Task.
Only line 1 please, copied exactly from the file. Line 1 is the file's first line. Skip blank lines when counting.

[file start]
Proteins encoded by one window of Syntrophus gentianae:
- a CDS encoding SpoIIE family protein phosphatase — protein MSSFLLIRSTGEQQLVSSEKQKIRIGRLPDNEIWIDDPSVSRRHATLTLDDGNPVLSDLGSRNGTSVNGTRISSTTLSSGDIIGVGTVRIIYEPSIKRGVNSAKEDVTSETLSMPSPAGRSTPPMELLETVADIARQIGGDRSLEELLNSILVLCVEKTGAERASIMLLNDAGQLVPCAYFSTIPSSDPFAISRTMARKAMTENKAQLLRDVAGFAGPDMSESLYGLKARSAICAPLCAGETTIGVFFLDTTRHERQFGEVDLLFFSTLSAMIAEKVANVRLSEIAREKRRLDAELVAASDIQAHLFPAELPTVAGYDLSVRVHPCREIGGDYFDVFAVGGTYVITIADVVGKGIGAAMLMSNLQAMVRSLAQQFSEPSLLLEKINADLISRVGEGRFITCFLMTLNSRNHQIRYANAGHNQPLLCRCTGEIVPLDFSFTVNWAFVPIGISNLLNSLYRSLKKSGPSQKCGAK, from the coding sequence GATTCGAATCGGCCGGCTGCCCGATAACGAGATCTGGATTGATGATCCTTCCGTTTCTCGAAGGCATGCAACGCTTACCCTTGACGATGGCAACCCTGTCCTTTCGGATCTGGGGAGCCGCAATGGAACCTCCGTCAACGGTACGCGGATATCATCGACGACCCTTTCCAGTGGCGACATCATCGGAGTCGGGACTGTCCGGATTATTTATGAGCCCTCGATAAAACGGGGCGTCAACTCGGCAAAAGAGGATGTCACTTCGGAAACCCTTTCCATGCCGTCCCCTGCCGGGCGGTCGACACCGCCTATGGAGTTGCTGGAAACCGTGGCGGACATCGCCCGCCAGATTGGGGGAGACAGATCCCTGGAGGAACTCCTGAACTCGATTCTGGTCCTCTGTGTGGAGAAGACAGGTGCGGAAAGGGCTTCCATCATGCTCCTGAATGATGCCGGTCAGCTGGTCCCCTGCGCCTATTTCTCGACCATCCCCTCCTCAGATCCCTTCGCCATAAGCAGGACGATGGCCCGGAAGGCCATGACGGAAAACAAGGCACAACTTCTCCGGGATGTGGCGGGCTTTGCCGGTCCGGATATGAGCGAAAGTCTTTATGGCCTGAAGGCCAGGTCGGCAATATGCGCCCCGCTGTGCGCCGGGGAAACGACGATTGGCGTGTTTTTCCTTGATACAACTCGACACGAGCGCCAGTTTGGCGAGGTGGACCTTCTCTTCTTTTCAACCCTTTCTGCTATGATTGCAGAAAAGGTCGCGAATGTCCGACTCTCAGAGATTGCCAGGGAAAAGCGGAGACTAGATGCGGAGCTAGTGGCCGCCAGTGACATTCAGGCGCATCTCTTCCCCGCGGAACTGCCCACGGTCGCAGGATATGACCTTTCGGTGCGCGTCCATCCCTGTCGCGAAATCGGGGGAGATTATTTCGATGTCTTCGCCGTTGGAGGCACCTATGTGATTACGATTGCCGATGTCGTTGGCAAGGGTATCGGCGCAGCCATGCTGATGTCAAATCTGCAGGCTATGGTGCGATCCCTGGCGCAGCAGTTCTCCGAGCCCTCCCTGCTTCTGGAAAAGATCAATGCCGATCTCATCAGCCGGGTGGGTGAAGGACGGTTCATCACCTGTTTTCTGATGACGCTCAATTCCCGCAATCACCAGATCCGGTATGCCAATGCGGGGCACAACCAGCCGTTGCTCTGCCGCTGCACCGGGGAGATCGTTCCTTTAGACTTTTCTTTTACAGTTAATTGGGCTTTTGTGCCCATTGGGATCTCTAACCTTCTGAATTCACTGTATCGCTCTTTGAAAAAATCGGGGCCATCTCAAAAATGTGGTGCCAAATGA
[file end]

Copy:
Proteins encoded by one window of Syntrophus gentianae: